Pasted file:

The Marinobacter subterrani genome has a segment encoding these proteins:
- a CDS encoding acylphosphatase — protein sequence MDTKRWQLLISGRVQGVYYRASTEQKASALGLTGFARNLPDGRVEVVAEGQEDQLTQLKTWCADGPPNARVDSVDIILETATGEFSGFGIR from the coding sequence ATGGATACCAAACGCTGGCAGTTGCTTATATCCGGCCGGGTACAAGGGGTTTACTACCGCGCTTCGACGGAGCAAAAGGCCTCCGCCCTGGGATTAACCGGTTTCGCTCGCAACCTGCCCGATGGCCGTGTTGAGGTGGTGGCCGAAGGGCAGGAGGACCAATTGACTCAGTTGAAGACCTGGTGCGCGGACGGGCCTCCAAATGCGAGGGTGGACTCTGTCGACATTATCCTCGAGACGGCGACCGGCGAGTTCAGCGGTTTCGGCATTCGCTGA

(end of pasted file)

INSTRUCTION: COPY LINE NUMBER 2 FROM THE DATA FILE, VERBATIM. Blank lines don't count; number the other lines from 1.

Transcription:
- a CDS encoding acylphosphatase — protein sequence MDTKRWQLLISGRVQGVYYRASTEQKASALGLTGFARNLPDGRVEVVAEGQEDQLTQLKTWCADGPPNARVDSVDIILETATGEFSGFGIR from the coding sequence ATGGATACCAAACGCTGGCAGTTGCTTATATCCGGCCGGGTACAAGGGGTTTACTACCGCGCTTCGACGGAGCAAAAGGCCTCCGCCCTGGGATTAACCGGTTTCGCTCGCAACCTGCCCGATGGCCGTGTTGAGGTGGTGGCCGAAGGGCAGGAGGACCAATTGACTCAGTTGAAGACCTGGTGCGCGGACGGGCCTCCAAATGCGAGGGTGGACTCTGTCGACATTATCCTCGAGACGGCGACCGGCGAGTTCAGCGGTTTCGGCATTCGCTGA